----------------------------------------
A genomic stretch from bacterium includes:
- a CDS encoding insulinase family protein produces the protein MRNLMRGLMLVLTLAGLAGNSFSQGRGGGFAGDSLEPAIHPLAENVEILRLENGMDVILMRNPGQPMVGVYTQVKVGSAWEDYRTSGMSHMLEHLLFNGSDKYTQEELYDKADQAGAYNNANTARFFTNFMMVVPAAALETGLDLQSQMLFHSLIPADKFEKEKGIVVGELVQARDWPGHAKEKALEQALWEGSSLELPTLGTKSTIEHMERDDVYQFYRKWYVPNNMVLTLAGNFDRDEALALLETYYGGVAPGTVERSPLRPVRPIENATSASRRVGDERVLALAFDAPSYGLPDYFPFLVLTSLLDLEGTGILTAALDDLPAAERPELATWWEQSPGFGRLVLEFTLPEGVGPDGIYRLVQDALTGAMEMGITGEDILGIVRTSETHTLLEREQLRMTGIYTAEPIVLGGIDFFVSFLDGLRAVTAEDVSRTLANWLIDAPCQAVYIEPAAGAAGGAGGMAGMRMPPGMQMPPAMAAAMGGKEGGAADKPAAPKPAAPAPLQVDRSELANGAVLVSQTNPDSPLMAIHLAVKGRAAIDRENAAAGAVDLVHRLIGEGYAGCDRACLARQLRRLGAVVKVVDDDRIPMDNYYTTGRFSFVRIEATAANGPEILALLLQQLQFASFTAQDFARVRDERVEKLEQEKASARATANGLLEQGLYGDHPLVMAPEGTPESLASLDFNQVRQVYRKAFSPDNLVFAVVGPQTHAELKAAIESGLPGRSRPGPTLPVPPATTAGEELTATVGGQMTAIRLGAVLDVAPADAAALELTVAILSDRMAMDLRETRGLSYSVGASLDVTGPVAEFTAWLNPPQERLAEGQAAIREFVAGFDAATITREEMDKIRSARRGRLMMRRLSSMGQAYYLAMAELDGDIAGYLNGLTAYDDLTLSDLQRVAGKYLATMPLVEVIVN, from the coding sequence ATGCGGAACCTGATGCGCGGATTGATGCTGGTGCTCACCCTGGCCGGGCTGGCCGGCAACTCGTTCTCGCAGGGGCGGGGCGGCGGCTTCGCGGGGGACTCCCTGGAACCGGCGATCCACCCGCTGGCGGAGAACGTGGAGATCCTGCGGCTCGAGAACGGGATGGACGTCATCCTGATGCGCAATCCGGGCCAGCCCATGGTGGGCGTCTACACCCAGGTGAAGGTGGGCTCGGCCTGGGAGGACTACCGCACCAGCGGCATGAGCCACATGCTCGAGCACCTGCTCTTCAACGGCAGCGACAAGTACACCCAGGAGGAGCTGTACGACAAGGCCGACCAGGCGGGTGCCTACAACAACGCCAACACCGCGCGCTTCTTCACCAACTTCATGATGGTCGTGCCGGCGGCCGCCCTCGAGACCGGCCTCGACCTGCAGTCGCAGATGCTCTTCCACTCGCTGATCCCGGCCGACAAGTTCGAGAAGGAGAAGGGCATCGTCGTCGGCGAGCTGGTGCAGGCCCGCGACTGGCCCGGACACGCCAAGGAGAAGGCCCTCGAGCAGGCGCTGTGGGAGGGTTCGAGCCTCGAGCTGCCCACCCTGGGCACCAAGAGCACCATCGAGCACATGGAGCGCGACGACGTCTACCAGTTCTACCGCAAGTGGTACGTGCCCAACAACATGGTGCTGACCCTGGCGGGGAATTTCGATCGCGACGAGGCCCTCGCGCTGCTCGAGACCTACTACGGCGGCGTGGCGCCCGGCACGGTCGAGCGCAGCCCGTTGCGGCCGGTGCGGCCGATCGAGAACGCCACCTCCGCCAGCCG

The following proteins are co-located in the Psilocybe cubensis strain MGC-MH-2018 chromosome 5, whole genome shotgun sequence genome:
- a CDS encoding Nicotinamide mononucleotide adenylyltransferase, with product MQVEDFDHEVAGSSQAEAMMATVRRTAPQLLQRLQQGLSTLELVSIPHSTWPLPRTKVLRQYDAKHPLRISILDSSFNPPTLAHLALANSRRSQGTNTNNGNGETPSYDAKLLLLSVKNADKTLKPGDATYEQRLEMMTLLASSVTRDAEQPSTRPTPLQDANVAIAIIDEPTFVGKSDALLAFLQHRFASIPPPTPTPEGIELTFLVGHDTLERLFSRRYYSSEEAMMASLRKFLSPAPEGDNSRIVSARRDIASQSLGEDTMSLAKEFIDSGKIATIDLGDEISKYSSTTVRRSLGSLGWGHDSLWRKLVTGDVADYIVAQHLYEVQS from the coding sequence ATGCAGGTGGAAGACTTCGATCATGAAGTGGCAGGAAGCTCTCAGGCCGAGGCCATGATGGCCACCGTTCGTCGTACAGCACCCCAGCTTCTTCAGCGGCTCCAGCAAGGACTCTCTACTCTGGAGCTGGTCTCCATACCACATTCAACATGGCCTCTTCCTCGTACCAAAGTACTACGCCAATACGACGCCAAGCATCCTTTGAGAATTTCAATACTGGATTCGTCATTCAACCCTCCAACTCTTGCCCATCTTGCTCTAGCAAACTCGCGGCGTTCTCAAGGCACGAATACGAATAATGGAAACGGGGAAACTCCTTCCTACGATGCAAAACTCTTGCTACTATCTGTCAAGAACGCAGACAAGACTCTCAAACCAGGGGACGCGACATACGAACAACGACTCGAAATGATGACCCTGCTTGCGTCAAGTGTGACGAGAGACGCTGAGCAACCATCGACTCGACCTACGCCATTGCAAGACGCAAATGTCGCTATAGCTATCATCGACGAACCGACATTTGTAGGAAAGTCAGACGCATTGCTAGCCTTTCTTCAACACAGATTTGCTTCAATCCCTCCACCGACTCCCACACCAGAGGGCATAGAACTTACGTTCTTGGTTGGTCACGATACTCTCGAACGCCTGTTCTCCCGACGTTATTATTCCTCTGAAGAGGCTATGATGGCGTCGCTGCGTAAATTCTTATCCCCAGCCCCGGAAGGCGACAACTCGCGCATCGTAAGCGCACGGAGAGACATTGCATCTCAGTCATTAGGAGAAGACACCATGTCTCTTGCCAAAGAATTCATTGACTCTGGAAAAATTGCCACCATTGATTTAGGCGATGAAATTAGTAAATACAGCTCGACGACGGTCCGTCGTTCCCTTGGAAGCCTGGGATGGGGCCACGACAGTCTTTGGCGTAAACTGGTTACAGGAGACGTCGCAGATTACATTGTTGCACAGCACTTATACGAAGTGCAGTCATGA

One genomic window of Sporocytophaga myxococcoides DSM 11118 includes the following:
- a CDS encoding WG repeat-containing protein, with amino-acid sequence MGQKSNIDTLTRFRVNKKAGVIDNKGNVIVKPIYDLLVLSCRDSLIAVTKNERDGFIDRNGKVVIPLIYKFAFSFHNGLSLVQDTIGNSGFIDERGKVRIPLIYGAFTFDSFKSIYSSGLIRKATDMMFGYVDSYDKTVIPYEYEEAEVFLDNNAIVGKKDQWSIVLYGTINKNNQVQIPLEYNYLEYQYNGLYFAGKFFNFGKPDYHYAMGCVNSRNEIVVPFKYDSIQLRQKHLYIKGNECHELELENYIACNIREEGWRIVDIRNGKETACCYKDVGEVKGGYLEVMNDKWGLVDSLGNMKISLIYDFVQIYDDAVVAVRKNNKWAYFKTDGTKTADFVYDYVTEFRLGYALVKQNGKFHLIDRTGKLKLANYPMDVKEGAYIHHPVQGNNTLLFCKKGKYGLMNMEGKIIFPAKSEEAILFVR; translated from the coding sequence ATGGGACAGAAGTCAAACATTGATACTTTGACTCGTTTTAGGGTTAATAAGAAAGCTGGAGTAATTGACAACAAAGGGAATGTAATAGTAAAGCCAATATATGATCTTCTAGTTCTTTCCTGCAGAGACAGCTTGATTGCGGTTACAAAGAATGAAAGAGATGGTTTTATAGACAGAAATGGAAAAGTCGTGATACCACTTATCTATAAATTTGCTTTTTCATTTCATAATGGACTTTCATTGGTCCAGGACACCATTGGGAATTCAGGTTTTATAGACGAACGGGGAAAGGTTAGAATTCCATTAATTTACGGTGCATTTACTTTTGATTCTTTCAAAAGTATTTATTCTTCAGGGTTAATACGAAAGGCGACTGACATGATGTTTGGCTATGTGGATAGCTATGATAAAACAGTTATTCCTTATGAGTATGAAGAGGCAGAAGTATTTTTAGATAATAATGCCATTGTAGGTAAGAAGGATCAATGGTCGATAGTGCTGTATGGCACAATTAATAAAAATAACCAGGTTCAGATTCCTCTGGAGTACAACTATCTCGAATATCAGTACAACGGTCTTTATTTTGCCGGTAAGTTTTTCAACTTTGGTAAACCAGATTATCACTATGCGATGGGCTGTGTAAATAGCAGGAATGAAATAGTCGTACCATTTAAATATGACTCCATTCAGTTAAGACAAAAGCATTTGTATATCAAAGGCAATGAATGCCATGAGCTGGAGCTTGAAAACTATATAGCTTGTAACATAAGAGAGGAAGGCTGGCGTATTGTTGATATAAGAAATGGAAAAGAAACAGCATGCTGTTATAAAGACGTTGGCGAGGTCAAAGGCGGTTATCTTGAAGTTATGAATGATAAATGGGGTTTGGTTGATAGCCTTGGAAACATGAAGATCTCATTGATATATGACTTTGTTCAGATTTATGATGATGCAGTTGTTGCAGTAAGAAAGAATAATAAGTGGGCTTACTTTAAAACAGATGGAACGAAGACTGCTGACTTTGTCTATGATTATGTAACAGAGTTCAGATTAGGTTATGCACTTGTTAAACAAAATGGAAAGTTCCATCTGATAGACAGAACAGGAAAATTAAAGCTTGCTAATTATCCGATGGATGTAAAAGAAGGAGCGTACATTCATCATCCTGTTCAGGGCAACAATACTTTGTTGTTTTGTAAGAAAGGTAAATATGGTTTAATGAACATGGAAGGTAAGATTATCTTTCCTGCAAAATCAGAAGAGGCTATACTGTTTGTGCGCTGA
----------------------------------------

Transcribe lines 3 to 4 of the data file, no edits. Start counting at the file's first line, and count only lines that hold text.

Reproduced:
The following proteins are co-located in the Psilocybe cubensis strain MGC-MH-2018 chromosome 5, whole genome shotgun sequence genome:
- a CDS encoding Nicotinamide mononucleotide adenylyltransferase, with product MQVEDFDHEVAGSSQAEAMMATVRRTAPQLLQRLQQGLSTLELVSIPHSTWPLPRTKVLRQYDAKHPLRISILDSSFNPPTLAHLALANSRRSQGTNTNNGNGETPSYDAKLLLLSVKNADKTLKPGDATYEQRLEMMTLLASSVTRDAEQPSTRPTPLQDANVAIAIIDEPTFVGKSDALLAFLQHRFASIPPPTPTPEGIELTFLVGHDTLERLFSRRYYSSEEAMMASLRKFLSPAPEGDNSRIVSARRDIASQSLGEDTMSLAKEFIDSGKIATIDLGDEISKYSSTTVRRSLGSLGWGHDSLWRKLVTGDVADYIVAQHLYEVQS from the coding sequence ATGCAGGTGGAAGACTTCGATCATGAAGTGGCAGGAAGCTCTCAGGCCGAGGCCATGATGGCCACCGTTCGTCGTACAGCACCCCAGCTTCTTCAGCGGCTCCAGCAAGGACTCTCTACTCTGGAGCTGGTCTCCATACCACATTCAACATGGCCTCTTCCTCGTACCAAAGTACTACGCCAATACGACGCCAAGCATCCTTTGAGAATTTCAATACTGGATTCGTCATTCAACCCTCCAACTCTTGCCCATCTTGCTCTAGCAAACTCGCGGCGTTCTCAAGGCACGAATACGAATAATGGAAACGGGGAAACTCCTTCCTACGATGCAAAACTCTTGCTACTATCTGTCAAGAACGCAGACAAGACTCTCAAACCAGGGGACGCGACATACGAACAACGACTCGAAATGATGACCCTGCTTGCGTCAAGTGTGACGAGAGACGCTGAGCAACCATCGACTCGACCTACGCCATTGCAAGACGCAAATGTCGCTATAGCTATCATCGACGAACCGACATTTGTAGGAAAGTCAGACGCATTGCTAGCCTTTCTTCAACACAGATTTGCTTCAATCCCTCCACCGACTCCCACACCAGAGGGCATAGAACTTACGTTCTTGGTTGGTCACGATACTCTCGAACGCCTGTTCTCCCGACGTTATTATTCCTCTGAAGAGGCTATGATGGCGTCGCTGCGTAAATTCTTATCCCCAGCCCCGGAAGGCGACAACTCGCGCATCGTAAGCGCACGGAGAGACATTGCATCTCAGTCATTAGGAGAAGACACCATGTCTCTTGCCAAAGAATTCATTGACTCTGGAAAAATTGCCACCATTGATTTAGGCGATGAAATTAGTAAATACAGCTCGACGACGGTCCGTCGTTCCCTTGGAAGCCTGGGATGGGGCCACGACAGTCTTTGGCGTAAACTGGTTACAGGAGACGTCGCAGATTACATTGTTGCACAGCACTTATACGAAGTGCAGTCATGA